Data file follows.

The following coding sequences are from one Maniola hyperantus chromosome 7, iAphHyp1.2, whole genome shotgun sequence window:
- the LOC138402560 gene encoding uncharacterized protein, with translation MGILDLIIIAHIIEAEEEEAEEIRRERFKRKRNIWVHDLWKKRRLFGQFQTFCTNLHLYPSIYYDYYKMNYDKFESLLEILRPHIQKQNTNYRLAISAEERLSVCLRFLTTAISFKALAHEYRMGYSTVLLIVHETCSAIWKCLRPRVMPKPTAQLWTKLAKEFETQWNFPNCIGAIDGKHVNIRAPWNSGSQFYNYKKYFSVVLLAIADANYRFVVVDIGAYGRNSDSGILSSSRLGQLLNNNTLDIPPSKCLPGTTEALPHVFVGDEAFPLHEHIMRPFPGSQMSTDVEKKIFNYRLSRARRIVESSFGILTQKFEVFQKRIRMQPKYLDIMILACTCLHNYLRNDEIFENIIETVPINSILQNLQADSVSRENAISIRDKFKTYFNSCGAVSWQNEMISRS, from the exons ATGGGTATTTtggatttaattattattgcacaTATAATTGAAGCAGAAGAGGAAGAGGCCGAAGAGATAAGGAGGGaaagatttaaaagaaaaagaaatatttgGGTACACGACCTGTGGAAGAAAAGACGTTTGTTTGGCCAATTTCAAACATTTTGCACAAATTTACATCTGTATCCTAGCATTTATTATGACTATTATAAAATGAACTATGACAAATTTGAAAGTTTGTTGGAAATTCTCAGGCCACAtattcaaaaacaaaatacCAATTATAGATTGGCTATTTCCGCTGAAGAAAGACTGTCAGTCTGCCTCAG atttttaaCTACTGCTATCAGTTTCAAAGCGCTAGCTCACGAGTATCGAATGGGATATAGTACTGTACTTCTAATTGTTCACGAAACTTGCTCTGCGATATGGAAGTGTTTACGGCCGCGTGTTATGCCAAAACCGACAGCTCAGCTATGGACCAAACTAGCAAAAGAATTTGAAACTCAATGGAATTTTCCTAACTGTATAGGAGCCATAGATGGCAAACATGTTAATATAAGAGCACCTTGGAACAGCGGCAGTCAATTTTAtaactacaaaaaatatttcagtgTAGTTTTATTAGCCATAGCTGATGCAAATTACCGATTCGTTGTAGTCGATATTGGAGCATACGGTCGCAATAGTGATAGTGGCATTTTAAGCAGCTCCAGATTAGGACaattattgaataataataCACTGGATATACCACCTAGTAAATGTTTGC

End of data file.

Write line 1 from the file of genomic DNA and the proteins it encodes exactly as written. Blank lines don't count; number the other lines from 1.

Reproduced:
The following coding sequences are from one Maniola hyperantus chromosome 7, iAphHyp1.2, whole genome shotgun sequence window: